FERGUS – Two local hockey players will be traveling to Japan in March with their Waterloo Wolves Minor Bantam AAA team.
Ryan McDougall and Fraser Clark, both 13, moved on to AAA hockey more than four years ago, after starting out with the Centre Wellington Fusion at age four.
McDougall, a Grade 8 student at John Black Public School in Fergus, has been playing with the Wolves for four years. He plays defence.
Fraser Clark, a Grade 8 student at Elora Public School, is playing his first year with the Wolves, but was on the Guelph Griffins AAA team for four years before making the move. He plays centre.
On Nov. 30 the Waterloo Wolves Minor Bantam AAA team won the chance of a lifetime – The Toyota Hockey Challenge.
Toyota annually offers 13- and 14-year-old hockey players from Canada and Japan the chance to experience one another’s culture.
This year, AAA Minor Bantam teams from Cambridge, Kitchener and Waterloo played a round-robin series during regular season games. The Waterloo Wolves came out on top, winning three games and losing just one.
The series started in November, and culminated in the championship game on Nov. 30 at The Aud in Kitchener between Waterloo and the Kitchener Jr. Rangers.
McDougall and Clark said there were close to 2,000 spectators in the stands when they skated onto the ice at the beginning of the game.
“You kind of know that there’s going to be that many people there, but until you actually see how packed the stands were …” McDougall said.
And the game wasn’t easy.
After Kitchener scored early in the game, McDougall said the last couple of minutes of regulation time were “nerve-wracking because it was the third period, with five minutes left, and that’s when we scored to tie it up (1-1).”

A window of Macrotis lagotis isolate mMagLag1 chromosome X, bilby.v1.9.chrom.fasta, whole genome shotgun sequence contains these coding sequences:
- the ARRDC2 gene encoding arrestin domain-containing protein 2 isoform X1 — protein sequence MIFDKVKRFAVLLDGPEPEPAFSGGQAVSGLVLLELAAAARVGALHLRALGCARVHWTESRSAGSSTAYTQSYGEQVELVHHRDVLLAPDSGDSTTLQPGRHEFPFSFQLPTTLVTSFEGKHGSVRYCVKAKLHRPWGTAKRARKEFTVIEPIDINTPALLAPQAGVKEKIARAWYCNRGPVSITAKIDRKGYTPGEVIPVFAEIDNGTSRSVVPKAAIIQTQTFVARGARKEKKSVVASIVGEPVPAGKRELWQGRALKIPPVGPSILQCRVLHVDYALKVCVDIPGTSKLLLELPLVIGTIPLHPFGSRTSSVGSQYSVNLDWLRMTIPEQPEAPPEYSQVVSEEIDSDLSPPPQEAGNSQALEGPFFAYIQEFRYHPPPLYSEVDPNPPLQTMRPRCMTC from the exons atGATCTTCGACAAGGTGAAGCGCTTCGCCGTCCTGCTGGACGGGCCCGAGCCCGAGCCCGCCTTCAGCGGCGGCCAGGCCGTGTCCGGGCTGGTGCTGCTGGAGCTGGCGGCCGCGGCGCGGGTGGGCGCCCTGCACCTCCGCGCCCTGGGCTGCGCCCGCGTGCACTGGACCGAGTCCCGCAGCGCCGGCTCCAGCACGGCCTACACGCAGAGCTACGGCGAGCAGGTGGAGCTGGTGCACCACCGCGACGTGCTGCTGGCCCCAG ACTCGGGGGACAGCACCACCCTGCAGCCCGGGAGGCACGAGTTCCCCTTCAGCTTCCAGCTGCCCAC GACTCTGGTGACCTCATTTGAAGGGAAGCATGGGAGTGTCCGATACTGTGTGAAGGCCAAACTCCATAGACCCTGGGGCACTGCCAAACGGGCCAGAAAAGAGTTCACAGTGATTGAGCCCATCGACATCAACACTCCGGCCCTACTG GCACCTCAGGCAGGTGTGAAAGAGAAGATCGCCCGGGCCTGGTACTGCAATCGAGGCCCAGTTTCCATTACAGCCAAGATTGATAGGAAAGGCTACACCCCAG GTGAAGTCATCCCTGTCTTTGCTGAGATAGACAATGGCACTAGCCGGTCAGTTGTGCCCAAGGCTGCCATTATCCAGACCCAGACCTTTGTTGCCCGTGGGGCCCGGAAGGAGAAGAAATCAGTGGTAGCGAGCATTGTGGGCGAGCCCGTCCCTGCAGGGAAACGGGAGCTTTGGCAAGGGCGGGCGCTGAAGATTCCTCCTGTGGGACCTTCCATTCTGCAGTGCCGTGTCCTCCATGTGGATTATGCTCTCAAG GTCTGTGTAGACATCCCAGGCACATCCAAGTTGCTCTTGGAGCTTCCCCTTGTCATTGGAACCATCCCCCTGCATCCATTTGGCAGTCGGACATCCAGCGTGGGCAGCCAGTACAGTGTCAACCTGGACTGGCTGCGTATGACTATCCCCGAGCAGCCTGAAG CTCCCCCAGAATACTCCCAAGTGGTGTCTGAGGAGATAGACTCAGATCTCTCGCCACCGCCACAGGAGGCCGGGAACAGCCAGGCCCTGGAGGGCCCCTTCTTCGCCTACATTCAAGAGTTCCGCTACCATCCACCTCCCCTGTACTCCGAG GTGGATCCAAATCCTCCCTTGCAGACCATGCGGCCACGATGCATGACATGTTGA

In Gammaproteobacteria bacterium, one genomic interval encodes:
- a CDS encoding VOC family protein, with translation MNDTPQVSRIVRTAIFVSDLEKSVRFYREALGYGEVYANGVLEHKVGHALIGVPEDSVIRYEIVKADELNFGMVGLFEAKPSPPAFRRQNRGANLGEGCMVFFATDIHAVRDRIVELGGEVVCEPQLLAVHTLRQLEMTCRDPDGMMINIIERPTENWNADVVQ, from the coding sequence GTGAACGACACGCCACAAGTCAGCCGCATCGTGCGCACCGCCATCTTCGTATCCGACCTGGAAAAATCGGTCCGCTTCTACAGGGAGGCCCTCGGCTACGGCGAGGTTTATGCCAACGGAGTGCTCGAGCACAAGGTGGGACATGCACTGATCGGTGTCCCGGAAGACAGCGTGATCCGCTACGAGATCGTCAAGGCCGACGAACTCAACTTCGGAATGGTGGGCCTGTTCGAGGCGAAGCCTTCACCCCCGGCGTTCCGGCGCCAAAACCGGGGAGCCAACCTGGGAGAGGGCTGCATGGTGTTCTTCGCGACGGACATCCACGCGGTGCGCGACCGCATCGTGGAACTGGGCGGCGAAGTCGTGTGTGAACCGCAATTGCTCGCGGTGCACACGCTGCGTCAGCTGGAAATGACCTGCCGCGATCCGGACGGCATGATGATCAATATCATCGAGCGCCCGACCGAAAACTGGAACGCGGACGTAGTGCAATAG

Down a player due to a penalty, the Wolves tied the game with about 4:45 remaining in regulation time.
“We’ve come back from … a deficit of one in the third period before,” McDougall said.
The championship game then moved into sudden death overtime. Neither team scored in the first overtime.
“We kind of knew that we were the better team going into this and the last game we played them we kind of beat them pretty bad,” Clark said.
The second period of overtime saw four-on-four play and the Wolves scored five minutes in.
“We hopped the boards and skated down and dog-piled,” Clark said.
“And threw off our helmets and gloves,” McDougall added.
Not only had they won the game, but they won an all expenses paid trip to Japan.
Clark said he was a bit more excited about the trip to Japan than the win, but McDougall said, “If we didn’t win then we’re not going to Japan.”
So on March break the team will be jetting off to Japan to participate in cultural touring, meet the Tomakomai All-Star Team and play a couple of hockey games in Hokkaido.
“It’s still competitive but it’s not like (the) finals game seven, Stanley Cup,” Clark said. “It’s just we’re friends with them throughout the week so you’re just out there having fun.
“Hockey is supposed to be fun, but sometimes you have to simmer down the fun and just play hockey, go score.”
McDougall added, “If we lose it’s not that big of a deal.”
The team leaves on March 17 and returns March 23.
McDougall said he’s looking forward to “being able to go on a trip and try a different culture that we might not be able to get the experience here.”
Clark is interested in trying different foods.
“I’ve got to get used to sushi,” he said, adding he’s looking forward to trying to learn the new language, too.
The trip marks the 12th year a team from the tri-cities has travelled to Japan.
The event is paid for completely by the Toyota Motor Manufacturing Company.
“The Toyota Hockey Challenge started when the president from Toyota Manufacturing Canada and Toyota Japan got together and decided what a great idea it would be for a friendship exchange to take place,” the tournament website states.
In 2021 the Tomakomai All-Star Team will travel to Waterloo to play the Waterloo Wolves AAA Minor Bantam hockey team.